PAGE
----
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children’s rights

Marieke Hopman

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23 augustus 2016

Update #4, 15-19 August: Bambari

23 augustus 2016 | By | No Comments

On tuesday 15th August we were supposed to leave for Bambari at 16.00. Unfortunately there were some problems at the bank (they had no cash), and it got later and later … In the end we left after 18.00 and had to drive to Sibut in the dark, which felt a bit unsafe. Driving in the dark, knowing there might be armed groups around ready to attack and loot the car, you start looking at the road differently. You find yourself watching the hands of people on the side of the road; are they carrying guns? Do they wear amulets (which they believe protects them from bullets)? Fortunately, other than that we killed a pig that was crossing the road, nothing happened.

The next day departure for Bambari at 5.30. The road was again very beautiful, and very bumpy. We stopped along the way so that I could do some interviews. One village chief explained to me that the children in his village could not go to school, because the school was in the neighboring village and the chiefs don’t get along. So the children are not allowed access.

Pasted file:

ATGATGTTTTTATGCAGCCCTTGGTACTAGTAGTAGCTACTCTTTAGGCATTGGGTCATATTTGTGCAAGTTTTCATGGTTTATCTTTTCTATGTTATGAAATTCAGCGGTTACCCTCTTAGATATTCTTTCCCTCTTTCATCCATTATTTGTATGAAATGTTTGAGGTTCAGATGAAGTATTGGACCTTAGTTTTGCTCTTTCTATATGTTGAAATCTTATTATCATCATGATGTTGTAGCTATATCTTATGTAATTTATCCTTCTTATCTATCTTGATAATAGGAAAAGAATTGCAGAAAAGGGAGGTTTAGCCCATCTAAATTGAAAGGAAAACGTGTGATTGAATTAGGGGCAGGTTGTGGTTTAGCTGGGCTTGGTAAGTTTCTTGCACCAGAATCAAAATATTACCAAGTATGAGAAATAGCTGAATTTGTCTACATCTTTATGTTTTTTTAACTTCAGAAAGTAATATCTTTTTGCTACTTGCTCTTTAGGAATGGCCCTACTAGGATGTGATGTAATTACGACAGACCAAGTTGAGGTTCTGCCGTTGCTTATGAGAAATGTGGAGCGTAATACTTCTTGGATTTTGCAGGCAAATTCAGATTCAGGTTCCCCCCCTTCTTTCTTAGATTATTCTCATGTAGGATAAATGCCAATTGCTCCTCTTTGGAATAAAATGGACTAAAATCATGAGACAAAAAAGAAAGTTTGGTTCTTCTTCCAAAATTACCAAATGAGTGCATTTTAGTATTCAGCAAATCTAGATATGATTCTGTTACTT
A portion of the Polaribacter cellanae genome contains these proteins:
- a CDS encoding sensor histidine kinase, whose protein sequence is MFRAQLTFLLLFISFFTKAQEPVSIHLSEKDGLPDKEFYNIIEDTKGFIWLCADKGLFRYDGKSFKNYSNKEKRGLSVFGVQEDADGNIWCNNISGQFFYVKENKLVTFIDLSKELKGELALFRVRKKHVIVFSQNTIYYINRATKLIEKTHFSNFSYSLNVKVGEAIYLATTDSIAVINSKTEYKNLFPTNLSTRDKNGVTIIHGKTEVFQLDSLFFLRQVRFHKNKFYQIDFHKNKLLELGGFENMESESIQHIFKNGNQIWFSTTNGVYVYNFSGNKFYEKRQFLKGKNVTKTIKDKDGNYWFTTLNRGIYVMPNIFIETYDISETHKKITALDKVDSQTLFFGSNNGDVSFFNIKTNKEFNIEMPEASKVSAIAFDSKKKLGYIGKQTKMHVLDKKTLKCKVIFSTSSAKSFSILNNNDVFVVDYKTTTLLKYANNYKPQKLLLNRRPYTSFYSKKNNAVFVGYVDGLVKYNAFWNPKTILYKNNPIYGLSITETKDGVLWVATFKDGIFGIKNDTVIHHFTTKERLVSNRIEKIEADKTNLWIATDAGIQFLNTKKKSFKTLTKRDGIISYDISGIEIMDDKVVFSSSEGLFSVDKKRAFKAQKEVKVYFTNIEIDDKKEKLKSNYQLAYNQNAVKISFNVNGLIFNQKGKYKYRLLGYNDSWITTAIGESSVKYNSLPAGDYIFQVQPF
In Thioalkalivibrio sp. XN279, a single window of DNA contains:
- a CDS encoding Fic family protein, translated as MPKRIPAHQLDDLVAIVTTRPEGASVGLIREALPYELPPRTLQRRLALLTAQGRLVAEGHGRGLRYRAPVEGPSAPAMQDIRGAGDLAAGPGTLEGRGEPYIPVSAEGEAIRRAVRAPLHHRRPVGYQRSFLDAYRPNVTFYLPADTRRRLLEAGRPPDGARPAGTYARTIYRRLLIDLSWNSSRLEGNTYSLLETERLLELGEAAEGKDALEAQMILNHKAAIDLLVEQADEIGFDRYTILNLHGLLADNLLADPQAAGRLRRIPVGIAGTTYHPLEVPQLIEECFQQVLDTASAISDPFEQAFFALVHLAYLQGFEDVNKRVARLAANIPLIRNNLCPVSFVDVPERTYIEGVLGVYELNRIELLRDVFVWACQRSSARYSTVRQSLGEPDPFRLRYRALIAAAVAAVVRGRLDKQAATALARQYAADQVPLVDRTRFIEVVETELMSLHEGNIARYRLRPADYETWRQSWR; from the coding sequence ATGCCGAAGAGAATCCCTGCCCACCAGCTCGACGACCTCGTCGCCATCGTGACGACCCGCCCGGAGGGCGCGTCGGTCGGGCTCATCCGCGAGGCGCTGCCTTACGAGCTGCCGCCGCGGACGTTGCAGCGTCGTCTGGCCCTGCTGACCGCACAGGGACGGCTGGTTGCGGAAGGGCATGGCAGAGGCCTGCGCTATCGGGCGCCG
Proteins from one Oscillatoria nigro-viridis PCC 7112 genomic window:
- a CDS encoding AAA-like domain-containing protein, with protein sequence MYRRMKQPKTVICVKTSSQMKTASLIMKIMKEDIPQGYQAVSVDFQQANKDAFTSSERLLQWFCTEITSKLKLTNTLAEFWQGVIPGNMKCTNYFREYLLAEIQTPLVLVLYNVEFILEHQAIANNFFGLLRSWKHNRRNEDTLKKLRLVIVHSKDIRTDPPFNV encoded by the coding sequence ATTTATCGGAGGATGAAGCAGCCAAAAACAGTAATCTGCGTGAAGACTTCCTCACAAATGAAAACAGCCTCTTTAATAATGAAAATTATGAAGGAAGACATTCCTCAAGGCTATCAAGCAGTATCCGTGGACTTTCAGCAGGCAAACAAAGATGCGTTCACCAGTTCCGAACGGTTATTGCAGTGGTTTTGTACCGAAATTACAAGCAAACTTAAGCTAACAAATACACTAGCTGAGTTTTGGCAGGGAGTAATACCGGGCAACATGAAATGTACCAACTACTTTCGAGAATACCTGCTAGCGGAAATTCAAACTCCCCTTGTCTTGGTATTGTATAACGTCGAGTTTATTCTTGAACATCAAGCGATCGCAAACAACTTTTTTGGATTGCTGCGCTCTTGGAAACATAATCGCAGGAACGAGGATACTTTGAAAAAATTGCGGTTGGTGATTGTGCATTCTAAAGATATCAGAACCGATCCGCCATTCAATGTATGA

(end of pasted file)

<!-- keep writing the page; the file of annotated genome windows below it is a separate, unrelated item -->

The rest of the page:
We arrived in Bambari in the late afternoon. Bambari is the second most important city in the country, especially because of its diamond mines. The city is currently divided into two halves, one anti-balaka and one UPC (ex-Seleka) side. MINUSCA, the UN troops, guard the bridge in between. This is why we went for drinks in the bar next to the bridge, even if the music was too loud to be able to talk :-).

Wednesday morning I started by going to the IDP (“Internally Displaced Persons”, meaning people who fled their homes yet stayed in the country) site. There are several IDP sites in and around Bambari, however most of them do not have any schools, and children have not had education for years. I chose to visit a site where they do have an operational school. In addition to interviews, I got to follow a class (see video below). Strikingly, although this education is completely free and even school supplies are paid for by NGOs, in this class almost 20% of the students was absent.